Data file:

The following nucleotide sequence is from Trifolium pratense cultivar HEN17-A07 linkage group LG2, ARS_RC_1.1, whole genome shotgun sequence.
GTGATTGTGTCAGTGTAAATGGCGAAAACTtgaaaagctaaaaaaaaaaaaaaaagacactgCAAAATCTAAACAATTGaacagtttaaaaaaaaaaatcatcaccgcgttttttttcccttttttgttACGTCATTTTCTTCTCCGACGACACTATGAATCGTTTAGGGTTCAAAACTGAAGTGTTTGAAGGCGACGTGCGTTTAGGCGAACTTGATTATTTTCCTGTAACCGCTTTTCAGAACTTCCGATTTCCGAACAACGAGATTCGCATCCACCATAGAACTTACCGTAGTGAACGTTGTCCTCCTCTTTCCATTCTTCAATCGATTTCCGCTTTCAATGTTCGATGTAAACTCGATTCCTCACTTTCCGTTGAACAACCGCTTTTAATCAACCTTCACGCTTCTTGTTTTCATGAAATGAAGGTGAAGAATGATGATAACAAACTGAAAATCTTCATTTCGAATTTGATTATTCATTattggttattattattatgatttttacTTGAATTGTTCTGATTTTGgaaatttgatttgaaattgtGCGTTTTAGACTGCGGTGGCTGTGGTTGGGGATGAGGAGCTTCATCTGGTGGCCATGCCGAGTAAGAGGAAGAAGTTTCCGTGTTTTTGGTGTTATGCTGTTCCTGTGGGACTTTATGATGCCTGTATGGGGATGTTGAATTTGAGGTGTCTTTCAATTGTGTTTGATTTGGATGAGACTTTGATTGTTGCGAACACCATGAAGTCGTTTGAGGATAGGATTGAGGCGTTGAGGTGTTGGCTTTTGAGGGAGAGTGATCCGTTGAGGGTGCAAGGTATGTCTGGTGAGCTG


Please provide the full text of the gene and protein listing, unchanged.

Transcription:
The following nucleotide sequence is from Trifolium pratense cultivar HEN17-A07 linkage group LG2, ARS_RC_1.1, whole genome shotgun sequence.
GTGATTGTGTCAGTGTAAATGGCGAAAACTtgaaaagctaaaaaaaaaaaaaaaagacactgCAAAATCTAAACAATTGaacagtttaaaaaaaaaaatcatcaccgcgttttttttcccttttttgttACGTCATTTTCTTCTCCGACGACACTATGAATCGTTTAGGGTTCAAAACTGAAGTGTTTGAAGGCGACGTGCGTTTAGGCGAACTTGATTATTTTCCTGTAACCGCTTTTCAGAACTTCCGATTTCCGAACAACGAGATTCGCATCCACCATAGAACTTACCGTAGTGAACGTTGTCCTCCTCTTTCCATTCTTCAATCGATTTCCGCTTTCAATGTTCGATGTAAACTCGATTCCTCACTTTCCGTTGAACAACCGCTTTTAATCAACCTTCACGCTTCTTGTTTTCATGAAATGAAGGTGAAGAATGATGATAACAAACTGAAAATCTTCATTTCGAATTTGATTATTCATTattggttattattattatgatttttacTTGAATTGTTCTGATTTTGgaaatttgatttgaaattgtGCGTTTTAGACTGCGGTGGCTGTGGTTGGGGATGAGGAGCTTCATCTGGTGGCCATGCCGAGTAAGAGGAAGAAGTTTCCGTGTTTTTGGTGTTATGCTGTTCCTGTGGGACTTTATGATGCCTGTATGGGGATGTTGAATTTGAGGTGTCTTTCAATTGTGTTTGATTTGGATGAGACTTTGATTGTTGCGAACACCATGAAGTCGTTTGAGGATAGGATTGAGGCGTTGAGGTGTTGGCTTTTGAGGGAGAGTGATCCGTTGAGGGTGCAAGGTATGTCTGGTGAGCTG